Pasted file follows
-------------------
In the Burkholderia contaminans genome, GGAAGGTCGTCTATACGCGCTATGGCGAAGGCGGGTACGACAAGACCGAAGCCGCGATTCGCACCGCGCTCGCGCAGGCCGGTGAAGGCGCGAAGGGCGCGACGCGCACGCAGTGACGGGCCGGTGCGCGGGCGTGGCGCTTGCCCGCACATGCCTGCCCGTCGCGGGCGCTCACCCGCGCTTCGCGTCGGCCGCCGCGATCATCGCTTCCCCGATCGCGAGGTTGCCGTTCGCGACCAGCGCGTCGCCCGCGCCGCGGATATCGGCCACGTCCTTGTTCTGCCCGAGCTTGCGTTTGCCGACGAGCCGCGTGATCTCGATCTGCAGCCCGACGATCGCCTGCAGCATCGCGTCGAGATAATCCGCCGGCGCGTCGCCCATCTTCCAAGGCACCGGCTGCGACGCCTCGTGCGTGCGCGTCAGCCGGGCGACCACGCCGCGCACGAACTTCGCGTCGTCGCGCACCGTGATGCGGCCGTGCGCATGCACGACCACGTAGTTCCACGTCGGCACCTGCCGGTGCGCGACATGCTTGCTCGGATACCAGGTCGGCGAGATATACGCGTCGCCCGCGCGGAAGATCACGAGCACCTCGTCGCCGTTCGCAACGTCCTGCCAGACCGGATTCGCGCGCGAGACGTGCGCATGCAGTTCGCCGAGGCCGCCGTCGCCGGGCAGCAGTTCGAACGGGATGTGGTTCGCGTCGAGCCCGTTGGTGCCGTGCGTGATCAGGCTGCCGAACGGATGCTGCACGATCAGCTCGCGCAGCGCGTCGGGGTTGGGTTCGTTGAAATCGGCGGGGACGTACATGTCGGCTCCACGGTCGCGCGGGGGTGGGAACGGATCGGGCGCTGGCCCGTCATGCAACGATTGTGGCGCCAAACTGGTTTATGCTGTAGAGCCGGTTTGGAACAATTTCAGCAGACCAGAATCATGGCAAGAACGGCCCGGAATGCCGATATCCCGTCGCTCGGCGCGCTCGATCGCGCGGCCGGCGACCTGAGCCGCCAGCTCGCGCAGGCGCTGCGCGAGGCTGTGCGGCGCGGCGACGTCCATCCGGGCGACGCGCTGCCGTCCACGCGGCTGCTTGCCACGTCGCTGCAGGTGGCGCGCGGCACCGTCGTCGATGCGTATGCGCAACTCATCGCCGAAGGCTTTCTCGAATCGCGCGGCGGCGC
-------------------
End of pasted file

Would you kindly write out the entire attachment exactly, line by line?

In the Burkholderia contaminans genome, GGAAGGTCGTCTATACGCGCTATGGCGAAGGCGGGTACGACAAGACCGAAGCCGCGATTCGCACCGCGCTCGCGCAGGCCGGTGAAGGCGCGAAGGGCGCGACGCGCACGCAGTGACGGGCCGGTGCGCGGGCGTGGCGCTTGCCCGCACATGCCTGCCCGTCGCGGGCGCTCACCCGCGCTTCGCGTCGGCCGCCGCGATCATCGCTTCCCCGATCGCGAGGTTGCCGTTCGCGACCAGCGCGTCGCCCGCGCCGCGGATATCGGCCACGTCCTTGTTCTGCCCGAGCTTGCGTTTGCCGACGAGCCGCGTGATCTCGATCTGCAGCCCGACGATCGCCTGCAGCATCGCGTCGAGATAATCCGCCGGCGCGTCGCCCATCTTCCAAGGCACCGGCTGCGACGCCTCGTGCGTGCGCGTCAGCCGGGCGACCACGCCGCGCACGAACTTCGCGTCGTCGCGCACCGTGATGCGGCCGTGCGCATGCACGACCACGTAGTTCCACGTCGGCACCTGCCGGTGCGCGACATGCTTGCTCGGATACCAGGTCGGCGAGATATACGCGTCGCCCGCGCGGAAGATCACGAGCACCTCGTCGCCGTTCGCAACGTCCTGCCAGACCGGATTCGCGCGCGAGACGTGCGCATGCAGTTCGCCGAGGCCGCCGTCGCCGGGCAGCAGTTCGAACGGGATGTGGTTCGCGTCGAGCCCGTTGGTGCCGTGCGTGATCAGGCTGCCGAACGGATGCTGCACGATCAGCTCGCGCAGCGCGTCGGGGTTGGGTTCGTTGAAATCGGCGGGGACGTACATGTCGGCTCCACGGTCGCGCGGGGGTGGGAACGGATCGGGCGCTGGCCCGTCATGCAACGATTGTGGCGCCAAACTGGTTTATGCTGTAGAGCCGGTTTGGAACAATTTCAGCAGACCAGAATCATGGCAAGAACGGCCCGGAATGCCGATATCCCGTCGCTCGGCGCGCTCGATCGCGCGGCCGGCGACCTGAGCCGCCAGCTCGCGCAGGCGCTGCGCGAGGCTGTGCGGCGCGGCGACGTCCATCCGGGCGACGCGCTGCCGTCCACGCGGCTGCTTGCCACGTCGCTGCAGGTGGCGCGCGGCACCGTCGTCGATGCGTATGCGCAACTCATCGCCGAAGGCTTTCTCGAATCGCGCGGCGGCGC